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Patti Cullen's Blog
Just don’t have time for all of that quality stuff?
Wednesday, March 28, 2012 12:32 PM
When I spoke to a group of members recently, there were more sighs than whoops when discussing another quality initiative. This caused me to reflect on all of the quality irons in the fire and why this is the new focus for all members — whether nursing facilities, senior housing, home care or business partners. We have entered a new era of customer expectation — whether the customer is the baby boomer children assisting parents with selection of a service, or whether the customer is the government, who is an ever-increasing payer for many of our services.
And, in the effort to be responsive to our customers, there is a whirlwind of activity around quality measures, quality improvement and quality mandates. I want to do a quick “speed read” of some of these “formal” initiatives first before I editorialize on the importance of making time to infuse a quality culture at all levels of staffing:
Centers for Medicare and Medicaid Services (CMS) — the federal agency that creates payment and regulatory oversight mechanisms has been developing and publishing quality measures for both home care and nursing facilities. The federal health care act included provisions giving direction to CMS to continue with programs/mandates to improve quality.
QAPI or Quality Assurance & Performance Improvement Initiative: Minnesota is one of the demonstration states for this initiative — the Affordable Care Act provides the opportunity for CMS to mobilize some of the best practices in nursing home QAPI and to identify technical assistance needs in advance of a new QAPI regulation. So, the current demonstration is setting the groundwork for new regulations.
The Dayton administration is very interested in advancing a “pay for performance” type of approach for all of the programs it supports — and has stated that future increases will need to be tied to some sort of performance measure. We will be meeting with Department of Human Services staff in the near future to begin the discussions about what this would mean for nursing facilities, as a starting point.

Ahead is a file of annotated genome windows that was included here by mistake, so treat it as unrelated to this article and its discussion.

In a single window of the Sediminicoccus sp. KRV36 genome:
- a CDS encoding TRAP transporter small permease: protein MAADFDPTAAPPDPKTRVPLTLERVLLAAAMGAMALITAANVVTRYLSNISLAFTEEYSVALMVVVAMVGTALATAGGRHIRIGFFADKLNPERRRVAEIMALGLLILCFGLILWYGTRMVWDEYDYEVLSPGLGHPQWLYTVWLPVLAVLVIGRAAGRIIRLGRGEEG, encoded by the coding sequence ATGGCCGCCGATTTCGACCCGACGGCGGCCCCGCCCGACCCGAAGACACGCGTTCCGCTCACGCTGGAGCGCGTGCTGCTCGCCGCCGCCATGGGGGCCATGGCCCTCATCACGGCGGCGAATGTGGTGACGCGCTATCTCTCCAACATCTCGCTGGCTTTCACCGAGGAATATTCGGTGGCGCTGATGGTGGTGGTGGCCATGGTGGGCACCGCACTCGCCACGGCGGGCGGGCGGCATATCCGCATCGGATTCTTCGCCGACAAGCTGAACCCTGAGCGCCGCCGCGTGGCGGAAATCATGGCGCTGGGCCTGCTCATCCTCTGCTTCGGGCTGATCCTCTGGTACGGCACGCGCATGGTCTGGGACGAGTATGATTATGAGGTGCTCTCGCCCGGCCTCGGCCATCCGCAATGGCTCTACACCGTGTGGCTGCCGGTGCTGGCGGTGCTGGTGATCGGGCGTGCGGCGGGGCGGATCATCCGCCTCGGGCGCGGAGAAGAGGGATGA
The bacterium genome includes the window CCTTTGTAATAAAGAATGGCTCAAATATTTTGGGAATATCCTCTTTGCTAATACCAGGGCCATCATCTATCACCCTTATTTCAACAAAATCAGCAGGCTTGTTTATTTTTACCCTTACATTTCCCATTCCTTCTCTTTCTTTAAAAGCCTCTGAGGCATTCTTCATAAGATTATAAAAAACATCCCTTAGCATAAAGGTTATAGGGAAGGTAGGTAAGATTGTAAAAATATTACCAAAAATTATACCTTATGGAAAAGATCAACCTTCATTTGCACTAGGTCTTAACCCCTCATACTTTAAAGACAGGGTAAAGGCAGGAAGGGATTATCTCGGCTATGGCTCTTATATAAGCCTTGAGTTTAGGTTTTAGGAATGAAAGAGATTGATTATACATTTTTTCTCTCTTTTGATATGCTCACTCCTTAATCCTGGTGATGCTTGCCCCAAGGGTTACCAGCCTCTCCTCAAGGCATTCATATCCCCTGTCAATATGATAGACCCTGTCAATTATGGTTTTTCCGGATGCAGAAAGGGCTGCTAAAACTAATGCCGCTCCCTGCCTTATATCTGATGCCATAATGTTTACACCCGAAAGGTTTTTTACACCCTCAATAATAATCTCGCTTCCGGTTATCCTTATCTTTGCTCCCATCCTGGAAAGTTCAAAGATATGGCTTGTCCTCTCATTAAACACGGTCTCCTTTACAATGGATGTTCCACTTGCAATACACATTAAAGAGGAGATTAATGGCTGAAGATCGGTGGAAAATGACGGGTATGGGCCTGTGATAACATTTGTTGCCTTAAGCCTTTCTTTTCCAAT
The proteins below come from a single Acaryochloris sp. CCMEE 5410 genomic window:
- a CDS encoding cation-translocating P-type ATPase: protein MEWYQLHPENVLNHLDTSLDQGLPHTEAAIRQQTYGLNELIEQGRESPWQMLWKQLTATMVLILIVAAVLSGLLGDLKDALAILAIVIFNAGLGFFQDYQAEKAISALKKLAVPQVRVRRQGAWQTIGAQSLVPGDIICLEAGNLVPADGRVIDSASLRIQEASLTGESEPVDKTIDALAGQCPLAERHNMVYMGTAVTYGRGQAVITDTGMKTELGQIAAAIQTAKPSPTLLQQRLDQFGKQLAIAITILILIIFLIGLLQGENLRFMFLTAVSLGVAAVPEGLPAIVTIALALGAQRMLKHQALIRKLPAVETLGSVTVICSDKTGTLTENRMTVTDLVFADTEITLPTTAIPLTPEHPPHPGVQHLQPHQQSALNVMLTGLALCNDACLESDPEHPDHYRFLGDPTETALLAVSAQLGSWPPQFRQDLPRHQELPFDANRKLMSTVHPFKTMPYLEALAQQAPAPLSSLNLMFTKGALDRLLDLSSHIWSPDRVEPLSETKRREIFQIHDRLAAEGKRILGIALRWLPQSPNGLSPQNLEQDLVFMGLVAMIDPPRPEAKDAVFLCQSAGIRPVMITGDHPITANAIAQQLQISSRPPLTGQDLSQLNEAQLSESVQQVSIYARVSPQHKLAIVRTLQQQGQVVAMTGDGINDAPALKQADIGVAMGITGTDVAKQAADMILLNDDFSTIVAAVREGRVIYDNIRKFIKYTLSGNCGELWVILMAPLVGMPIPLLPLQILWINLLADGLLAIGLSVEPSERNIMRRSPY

American Health Care Association/National Center for Assisted Living (AHCA/NCAL) is promoting a quality initiative with four core areas of interest — tied closely to the areas of interest identified by CMS: reducing hospital readmissions, improving staff stability, increasing resident satisfaction, and reducing the off-label use of antipsychotics. More information about this quality initiative can be found on the ACHA/NCAL website
Health system expectations: as hospitals are facing financial penalties for their readmission rates, health systems are responding by meeting with community partners to determine where they should focus their post-discharge referrals. Nursing facilities and assisted living establishments that can demonstrate through data and practice that they are focusing on reducing readmissions and creating positive care transition experiences are more likely to be preferred referral sites.
Health care reform activities: Minnesota always seems to lead the pack, and quality measures are no exception … tied into federal demonstration proposals from the state and the activities of the state’s health care reform task force are quality measures, some as defined by Minnesota Community Measurement and others self-defined. The road map is expected by November on the state health care reform initiatives.
In response to some of these initiatives, the Association has been focusing this year on a few new partnerships — partnerships that will provide benefits for our members as they must turn their focus from regulatory compliance to quality improvement and performance excellence. We can’t ignore the changing tides and the changing expectations of all sorts of stakeholders — from regulators to referral sources to the customers we serve. Here are a few ways we are gearing up for the “wave” of quality improvement/performance excellence:
Late last year the Association began a partnership with the Minnesota Council for Quality, an organization that advances improvement and performance excellence within organizations, individuals, and communities. The partnership will allow our members to attend some of the Council's programs to learn more about performance excellence and quality leadership.
Our Service Corporation has been reviewing the many products and services that have been developed under the banner of preventing rehospitalizations and brought forward these issues to our Board of Directors last week. We will soon be sending out an assessment survey to members to determine what our next steps will be in this area and to gather testimonies from current users.
We just joined an expanded version of MAPS — Minnesota Alliance for Patient Safety — which is looking at clinical safety programs/initiatives that cross over from the hospital setting to nursing facilities and community based settings. With their recent expanded focus, we will be involved at the “ground level” in developing quality strategies and programs that can address care transition clinical issues, as one example.
Our Quality Council has been working on tools and resources for all of our members — both nursing facilities and assisted living establishments. We brainstormed on the top categories of immediate educational and resource needs and helped to develop the curriculum for our first
We are so excited to have such a high caliber of both national and state speakers as presenters, and hope they will inspire you to move your own organization forward with quality improvement. With the changing tides, you can’t afford to ignore it.
Copyright ©2012 Patti
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